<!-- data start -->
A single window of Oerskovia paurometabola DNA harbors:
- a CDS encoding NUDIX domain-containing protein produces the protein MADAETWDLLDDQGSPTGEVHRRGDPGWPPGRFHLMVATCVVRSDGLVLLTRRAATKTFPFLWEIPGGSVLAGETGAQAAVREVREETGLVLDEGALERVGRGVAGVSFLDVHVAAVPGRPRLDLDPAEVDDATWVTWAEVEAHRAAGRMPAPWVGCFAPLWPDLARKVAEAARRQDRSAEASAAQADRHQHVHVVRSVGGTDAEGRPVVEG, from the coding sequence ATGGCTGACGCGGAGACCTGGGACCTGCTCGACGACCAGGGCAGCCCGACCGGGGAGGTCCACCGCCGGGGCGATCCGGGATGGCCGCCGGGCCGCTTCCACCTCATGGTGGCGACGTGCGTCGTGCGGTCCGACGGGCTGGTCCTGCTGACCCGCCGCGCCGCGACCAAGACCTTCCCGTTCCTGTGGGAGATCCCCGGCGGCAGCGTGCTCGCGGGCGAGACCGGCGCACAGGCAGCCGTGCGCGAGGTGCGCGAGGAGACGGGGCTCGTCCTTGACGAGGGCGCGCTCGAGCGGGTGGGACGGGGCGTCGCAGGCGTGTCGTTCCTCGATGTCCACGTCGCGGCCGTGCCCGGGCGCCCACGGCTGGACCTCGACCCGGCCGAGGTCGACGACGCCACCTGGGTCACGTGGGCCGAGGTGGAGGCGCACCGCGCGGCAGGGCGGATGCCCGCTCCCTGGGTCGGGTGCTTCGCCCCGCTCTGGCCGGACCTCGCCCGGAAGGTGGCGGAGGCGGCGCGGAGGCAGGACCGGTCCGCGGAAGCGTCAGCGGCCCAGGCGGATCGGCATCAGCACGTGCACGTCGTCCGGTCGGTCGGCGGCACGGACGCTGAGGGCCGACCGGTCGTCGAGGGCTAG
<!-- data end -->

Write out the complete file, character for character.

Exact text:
A single window of Oerskovia paurometabola DNA harbors:
- a CDS encoding NUDIX domain-containing protein produces the protein MADAETWDLLDDQGSPTGEVHRRGDPGWPPGRFHLMVATCVVRSDGLVLLTRRAATKTFPFLWEIPGGSVLAGETGAQAAVREVREETGLVLDEGALERVGRGVAGVSFLDVHVAAVPGRPRLDLDPAEVDDATWVTWAEVEAHRAAGRMPAPWVGCFAPLWPDLARKVAEAARRQDRSAEASAAQADRHQHVHVVRSVGGTDAEGRPVVEG, from the coding sequence ATGGCTGACGCGGAGACCTGGGACCTGCTCGACGACCAGGGCAGCCCGACCGGGGAGGTCCACCGCCGGGGCGATCCGGGATGGCCGCCGGGCCGCTTCCACCTCATGGTGGCGACGTGCGTCGTGCGGTCCGACGGGCTGGTCCTGCTGACCCGCCGCGCCGCGACCAAGACCTTCCCGTTCCTGTGGGAGATCCCCGGCGGCAGCGTGCTCGCGGGCGAGACCGGCGCACAGGCAGCCGTGCGCGAGGTGCGCGAGGAGACGGGGCTCGTCCTTGACGAGGGCGCGCTCGAGCGGGTGGGACGGGGCGTCGCAGGCGTGTCGTTCCTCGATGTCCACGTCGCGGCCGTGCCCGGGCGCCCACGGCTGGACCTCGACCCGGCCGAGGTCGACGACGCCACCTGGGTCACGTGGGCCGAGGTGGAGGCGCACCGCGCGGCAGGGCGGATGCCCGCTCCCTGGGTCGGGTGCTTCGCCCCGCTCTGGCCGGACCTCGCCCGGAAGGTGGCGGAGGCGGCGCGGAGGCAGGACCGGTCCGCGGAAGCGTCAGCGGCCCAGGCGGATCGGCATCAGCACGTGCACGTCGTCCGGTCGGTCGGCGGCACGGACGCTGAGGGCCGACCGGTCGTCGAGGGCTAG